I was a little nervous to see how a project of this scope.  There will be pilots all over the region, and in my experience you have constantly monitor your counterparts to make sure they are following up.  So far, I didn’t need to worry.  I was so impressed with how engaged and hardworking all of the pilot heads were during the first training.  I keep hearing from Eric and Emma about how excited the community members are, and how they are already starting to train other people, even without the help of the professional trainers.

The next step is preparing these three-day trainings at each of the pilot sites and giving seeds to community members.  The idea is to get moringa widespread in communities all over, and teach people how to use it in a bunch of different ways.  Also, I will be preparing basketball and soccer tournaments at each of the pilot sites.  The programs will also involve moringa games and programs, associating fun, fitness, and nutrition together.  Excited to keep moving forward!


Tuesday, October 8, 2013




Time to tell you about one of my favorite projects I have been a part of so far.  Four highlands community economic development volunteers and myself followed in the footsteps on many previous volunteers and put together a “Girls Leading Our World (GLOW)” camp.  We each invited four middle school/early high school girls from each of our five towns (20 girls in total) and a chaperone from each to travel to Tana all expenses paid to participate in a five-day camp at the beginning of September.  Here is a description of what we did each day:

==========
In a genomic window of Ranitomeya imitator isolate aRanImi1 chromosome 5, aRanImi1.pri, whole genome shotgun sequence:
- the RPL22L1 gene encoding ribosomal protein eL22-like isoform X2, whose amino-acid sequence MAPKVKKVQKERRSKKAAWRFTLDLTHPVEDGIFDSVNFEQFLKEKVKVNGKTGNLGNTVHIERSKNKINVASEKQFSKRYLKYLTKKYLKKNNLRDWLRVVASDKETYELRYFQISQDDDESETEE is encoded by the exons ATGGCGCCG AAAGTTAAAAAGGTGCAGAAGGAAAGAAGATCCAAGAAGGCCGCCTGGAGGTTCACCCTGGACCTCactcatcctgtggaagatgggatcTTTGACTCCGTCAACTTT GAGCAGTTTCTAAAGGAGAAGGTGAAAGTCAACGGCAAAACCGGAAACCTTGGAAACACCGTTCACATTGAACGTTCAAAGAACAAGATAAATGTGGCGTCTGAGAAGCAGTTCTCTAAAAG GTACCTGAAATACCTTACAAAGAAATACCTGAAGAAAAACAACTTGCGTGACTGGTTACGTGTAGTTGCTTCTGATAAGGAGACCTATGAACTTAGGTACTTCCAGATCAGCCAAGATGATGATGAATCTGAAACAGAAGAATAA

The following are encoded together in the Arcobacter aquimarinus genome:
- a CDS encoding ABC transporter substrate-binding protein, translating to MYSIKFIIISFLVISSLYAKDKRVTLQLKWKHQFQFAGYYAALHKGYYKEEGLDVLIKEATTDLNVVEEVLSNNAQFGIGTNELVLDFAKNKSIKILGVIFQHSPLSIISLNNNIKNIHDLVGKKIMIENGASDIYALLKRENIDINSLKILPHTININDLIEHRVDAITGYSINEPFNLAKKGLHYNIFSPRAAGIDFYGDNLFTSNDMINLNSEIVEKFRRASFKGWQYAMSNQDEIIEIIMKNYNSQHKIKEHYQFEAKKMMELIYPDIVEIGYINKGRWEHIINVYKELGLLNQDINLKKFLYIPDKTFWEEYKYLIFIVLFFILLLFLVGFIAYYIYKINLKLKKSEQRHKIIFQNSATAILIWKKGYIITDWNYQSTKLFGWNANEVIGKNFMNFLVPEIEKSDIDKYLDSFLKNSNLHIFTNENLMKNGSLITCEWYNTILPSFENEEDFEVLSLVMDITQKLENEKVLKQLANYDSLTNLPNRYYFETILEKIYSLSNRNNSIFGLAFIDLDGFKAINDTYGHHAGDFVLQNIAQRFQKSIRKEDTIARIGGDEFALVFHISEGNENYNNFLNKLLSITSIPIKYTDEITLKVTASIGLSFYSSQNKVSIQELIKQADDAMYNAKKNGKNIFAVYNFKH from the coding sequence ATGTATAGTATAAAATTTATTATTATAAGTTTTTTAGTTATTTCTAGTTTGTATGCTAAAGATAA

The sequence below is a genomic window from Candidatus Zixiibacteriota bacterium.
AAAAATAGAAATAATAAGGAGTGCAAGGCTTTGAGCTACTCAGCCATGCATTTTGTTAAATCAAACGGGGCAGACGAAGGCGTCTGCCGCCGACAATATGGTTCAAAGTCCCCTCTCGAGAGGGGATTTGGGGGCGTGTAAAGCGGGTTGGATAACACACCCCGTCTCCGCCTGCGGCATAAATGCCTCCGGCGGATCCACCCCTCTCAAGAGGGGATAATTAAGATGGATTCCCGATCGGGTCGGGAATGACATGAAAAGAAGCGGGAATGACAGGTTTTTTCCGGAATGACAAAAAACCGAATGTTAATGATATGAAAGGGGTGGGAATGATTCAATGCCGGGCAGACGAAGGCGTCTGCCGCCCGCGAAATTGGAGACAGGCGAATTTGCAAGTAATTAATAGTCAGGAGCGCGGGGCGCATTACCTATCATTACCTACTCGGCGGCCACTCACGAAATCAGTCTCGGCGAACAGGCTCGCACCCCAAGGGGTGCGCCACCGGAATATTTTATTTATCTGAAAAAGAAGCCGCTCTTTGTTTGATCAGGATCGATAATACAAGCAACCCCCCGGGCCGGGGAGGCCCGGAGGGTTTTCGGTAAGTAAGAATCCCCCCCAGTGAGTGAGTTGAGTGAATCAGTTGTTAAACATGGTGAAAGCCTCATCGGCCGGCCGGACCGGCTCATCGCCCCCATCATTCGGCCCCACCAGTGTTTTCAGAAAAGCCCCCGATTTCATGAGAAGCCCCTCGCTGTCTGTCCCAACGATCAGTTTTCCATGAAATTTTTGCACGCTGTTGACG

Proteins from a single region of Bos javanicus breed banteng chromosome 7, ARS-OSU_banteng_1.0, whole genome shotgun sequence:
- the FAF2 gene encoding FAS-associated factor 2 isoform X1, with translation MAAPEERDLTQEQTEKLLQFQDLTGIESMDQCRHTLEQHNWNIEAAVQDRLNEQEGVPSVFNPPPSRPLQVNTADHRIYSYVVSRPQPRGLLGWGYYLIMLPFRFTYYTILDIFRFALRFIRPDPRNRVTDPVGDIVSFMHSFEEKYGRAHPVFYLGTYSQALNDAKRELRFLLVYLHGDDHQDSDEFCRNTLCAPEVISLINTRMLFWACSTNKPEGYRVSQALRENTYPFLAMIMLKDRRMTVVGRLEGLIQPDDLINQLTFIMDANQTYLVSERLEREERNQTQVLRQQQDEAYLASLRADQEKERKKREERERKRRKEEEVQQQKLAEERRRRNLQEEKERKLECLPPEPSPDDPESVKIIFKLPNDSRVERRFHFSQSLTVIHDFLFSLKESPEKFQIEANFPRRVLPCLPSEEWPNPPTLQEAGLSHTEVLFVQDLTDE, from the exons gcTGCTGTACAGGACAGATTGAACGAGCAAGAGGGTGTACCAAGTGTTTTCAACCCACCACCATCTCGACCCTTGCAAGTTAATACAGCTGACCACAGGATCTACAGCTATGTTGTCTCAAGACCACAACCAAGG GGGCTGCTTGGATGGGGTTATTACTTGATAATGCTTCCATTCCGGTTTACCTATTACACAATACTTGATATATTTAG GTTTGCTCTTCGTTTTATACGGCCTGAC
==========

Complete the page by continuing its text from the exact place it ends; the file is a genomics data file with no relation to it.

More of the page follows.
Volunteers travelled with their girls and chaperones from their towns to the YWCA in Tana where we were staying.  My girls and chaperone came from Manazary, a town 18 km south of me on a very bad road.  The chaperone is a good friend of mine; a school director who is very familiar with the problems girls from the countryside often face.  She brought the girls to my town, and then we caught a tax-brousse to Tana and met up with everyone for lunch.  The rest of the first day was mostly introductions, icebreakers, and setting up the schedule and expectations.

While HIV/AIDS prevalence is very low in this country (lower than America, actually) other STIs and unwanted pregnancy are problems that occur throughout the country.  Most of this stems from a lack of education about condoms and family planning.  Peer educators from Population Services International led the morning session, and taught a rather technical lesson about STIs and condom use.  I was impressed by how many questions the girls asked.  Still giggly, but definitely informative.  Two female doctors led the afternoon session, which was good on a lot of levels.  Some of the peer educators from the morning were guys, which might have made some of the girls participate a little less.  The afternoon was all about goals and family planning to meet those goals.  Then the doctors had the girls practice putting condoms on AND taking them off using bananas.  Useful information, plus the girls got to talk to female doctors, which was definitely inspiring for them.